On August 5, 2020 a major breakthrough was made in the treatment of atrial fibrillation (AFib) that could change the future of how practitioners reduce one of the most prevalent causes of strokes. Nearly simultaneously, a new device called the WATCHMAN FLXTM Left Atrial Appendage Closure was implanted into patients in Austin, Texas, and Thousand Oaks, California. The surgeries were led by Dr. Andrea Natale and Dr. Saibal Kar in California and Dr. Rodney Horton in Texas. This was the first FDA-approved implantation device for reducing strokes in patients with non-ventricular atrial fibrillation.
What Is Atrial Fibrillation?
Atrial fibrillation is an irregular heartbeat that occurs in a specific manner. The heart is a muscle containing four vessels. The top two are called atria, while the bottom two are called ventricles. A heartbeat occurs when an electrical signal is generated from the top of the right atrium, from which it travels through an electrical route called the AV node to act as a natural pacemaker for the heart. This causes the atria to contract, filling the ventricles with blood, which is then followed by the ventricles contracting a fraction of a second later to pump blood throughout the body.
A healthy heart generally beats from 40 to around 100 beats per minute. However, with AFib, electrical signals generated in the heart cause the atria to beat so fast that they quiver. This can be as much as 300 to 600 beats per minute. Thankfully, the AV node filters out most of these from reaching the ventricle, but some do make it through.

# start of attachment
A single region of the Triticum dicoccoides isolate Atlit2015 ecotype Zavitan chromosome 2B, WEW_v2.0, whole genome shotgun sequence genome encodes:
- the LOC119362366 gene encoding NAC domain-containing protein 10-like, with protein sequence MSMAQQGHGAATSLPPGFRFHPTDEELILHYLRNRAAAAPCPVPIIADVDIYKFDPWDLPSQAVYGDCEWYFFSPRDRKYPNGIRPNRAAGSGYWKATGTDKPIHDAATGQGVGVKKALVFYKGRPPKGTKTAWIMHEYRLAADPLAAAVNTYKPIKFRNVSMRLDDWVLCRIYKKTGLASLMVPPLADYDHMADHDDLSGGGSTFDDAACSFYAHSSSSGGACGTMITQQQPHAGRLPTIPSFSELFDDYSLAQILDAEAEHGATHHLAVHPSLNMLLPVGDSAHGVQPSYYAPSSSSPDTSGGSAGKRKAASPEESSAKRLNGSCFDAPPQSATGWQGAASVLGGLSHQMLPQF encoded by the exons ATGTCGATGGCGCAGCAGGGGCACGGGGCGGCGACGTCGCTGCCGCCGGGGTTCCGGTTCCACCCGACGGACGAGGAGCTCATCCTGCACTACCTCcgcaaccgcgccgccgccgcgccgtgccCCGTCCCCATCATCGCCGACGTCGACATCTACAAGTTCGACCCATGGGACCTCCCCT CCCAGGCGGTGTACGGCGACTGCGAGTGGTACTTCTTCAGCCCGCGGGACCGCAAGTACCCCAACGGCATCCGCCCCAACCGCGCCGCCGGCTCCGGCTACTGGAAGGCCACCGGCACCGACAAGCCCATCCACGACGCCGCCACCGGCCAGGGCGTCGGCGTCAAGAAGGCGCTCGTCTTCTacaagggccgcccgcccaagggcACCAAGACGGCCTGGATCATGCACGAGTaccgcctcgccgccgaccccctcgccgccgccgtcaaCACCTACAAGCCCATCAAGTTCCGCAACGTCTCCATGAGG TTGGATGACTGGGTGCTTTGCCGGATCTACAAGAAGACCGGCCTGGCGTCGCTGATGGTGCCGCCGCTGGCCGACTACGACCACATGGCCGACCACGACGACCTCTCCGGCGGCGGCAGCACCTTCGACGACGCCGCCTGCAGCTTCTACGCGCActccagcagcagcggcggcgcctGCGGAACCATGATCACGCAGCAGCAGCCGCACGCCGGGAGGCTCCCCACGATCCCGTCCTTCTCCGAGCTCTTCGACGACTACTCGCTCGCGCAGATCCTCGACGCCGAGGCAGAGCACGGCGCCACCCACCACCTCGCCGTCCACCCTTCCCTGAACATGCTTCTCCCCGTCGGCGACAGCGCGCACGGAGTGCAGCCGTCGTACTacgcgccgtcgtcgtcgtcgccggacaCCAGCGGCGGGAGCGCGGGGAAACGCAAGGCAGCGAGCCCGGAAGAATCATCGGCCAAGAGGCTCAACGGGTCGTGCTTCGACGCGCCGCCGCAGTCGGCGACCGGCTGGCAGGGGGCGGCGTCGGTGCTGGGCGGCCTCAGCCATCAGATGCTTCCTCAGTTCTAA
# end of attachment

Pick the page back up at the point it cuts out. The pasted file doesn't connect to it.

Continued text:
When a doctor takes your pulse, they are measuring the rate that your ventricles are beating. In cases of AFib, this will register as one steady thump, followed by an irregular response, known as fibrillation.
There are numerous serious problems and health hazards caused by AFib. Untreated, the condition can impede blood flow, cause damage to organs, and even cause brain damage. But one of the greatest threats caused by AFib is the risk of stroke. Untreated, those with AFib are five to six times more likely to fall victim to a stroke, often caused by a blood clot formed in the atria that then travels up to the brain. An estimated six million Americans are affected by the condition.
How Does This New Treatment Work?
The implanted device works by reducing the possibility of stroke by completely cutting off the flow of blood to an area of the heart called the left atrial appendage (LAA). This stops blood clots from forming in the LAA and can go a long way toward preventing strokes in patients with AFib. By permanently cutting off this part of the heart, a patient may even be able to reduce or eliminate their need to take blood thinners as a preventative measure against strokes.
Dr. Andrea Natale explains that the rounded design of the device makes it much easier to enter and maneuver safely, and because it is available in a variety of sizes, it can treat more people than previous generations of the device.
The procedure is carried out with general anesthesia and takes about an hour, usually requiring only a single night's stay in the hospital.
About Dr. Andrea Natale